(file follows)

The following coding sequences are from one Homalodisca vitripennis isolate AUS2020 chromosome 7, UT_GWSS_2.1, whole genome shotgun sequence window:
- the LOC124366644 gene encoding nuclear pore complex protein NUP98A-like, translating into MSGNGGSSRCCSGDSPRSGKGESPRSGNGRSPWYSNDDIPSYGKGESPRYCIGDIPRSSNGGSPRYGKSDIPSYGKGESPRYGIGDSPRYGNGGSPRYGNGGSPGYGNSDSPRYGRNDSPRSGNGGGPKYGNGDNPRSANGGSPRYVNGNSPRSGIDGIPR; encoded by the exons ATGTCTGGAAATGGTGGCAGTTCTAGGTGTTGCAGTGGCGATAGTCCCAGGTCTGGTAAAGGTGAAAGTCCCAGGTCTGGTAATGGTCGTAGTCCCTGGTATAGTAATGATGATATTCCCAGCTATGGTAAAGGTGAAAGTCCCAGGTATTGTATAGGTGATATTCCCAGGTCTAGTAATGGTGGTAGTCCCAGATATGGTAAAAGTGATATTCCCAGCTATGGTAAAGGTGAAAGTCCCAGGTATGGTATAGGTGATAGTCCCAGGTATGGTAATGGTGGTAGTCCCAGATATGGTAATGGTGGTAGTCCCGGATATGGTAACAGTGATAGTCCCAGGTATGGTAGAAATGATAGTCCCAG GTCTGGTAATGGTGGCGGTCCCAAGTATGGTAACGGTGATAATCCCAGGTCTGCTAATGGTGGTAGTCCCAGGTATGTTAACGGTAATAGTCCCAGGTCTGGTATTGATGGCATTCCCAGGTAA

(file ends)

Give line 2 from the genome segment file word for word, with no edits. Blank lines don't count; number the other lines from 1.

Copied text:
- the LOC124366644 gene encoding nuclear pore complex protein NUP98A-like, translating into MSGNGGSSRCCSGDSPRSGKGESPRSGNGRSPWYSNDDIPSYGKGESPRYCIGDIPRSSNGGSPRYGKSDIPSYGKGESPRYGIGDSPRYGNGGSPRYGNGGSPGYGNSDSPRYGRNDSPRSGNGGGPKYGNGDNPRSANGGSPRYVNGNSPRSGIDGIPR; encoded by the exons ATGTCTGGAAATGGTGGCAGTTCTAGGTGTTGCAGTGGCGATAGTCCCAGGTCTGGTAAAGGTGAAAGTCCCAGGTCTGGTAATGGTCGTAGTCCCTGGTATAGTAATGATGATATTCCCAGCTATGGTAAAGGTGAAAGTCCCAGGTATTGTATAGGTGATATTCCCAGGTCTAGTAATGGTGGTAGTCCCAGATATGGTAAAAGTGATATTCCCAGCTATGGTAAAGGTGAAAGTCCCAGGTATGGTATAGGTGATAGTCCCAGGTATGGTAATGGTGGTAGTCCCAGATATGGTAATGGTGGTAGTCCCGGATATGGTAACAGTGATAGTCCCAGGTATGGTAGAAATGATAGTCCCAG GTCTGGTAATGGTGGCGGTCCCAAGTATGGTAACGGTGATAATCCCAGGTCTGCTAATGGTGGTAGTCCCAGGTATGTTAACGGTAATAGTCCCAGGTCTGGTATTGATGGCATTCCCAGGTAA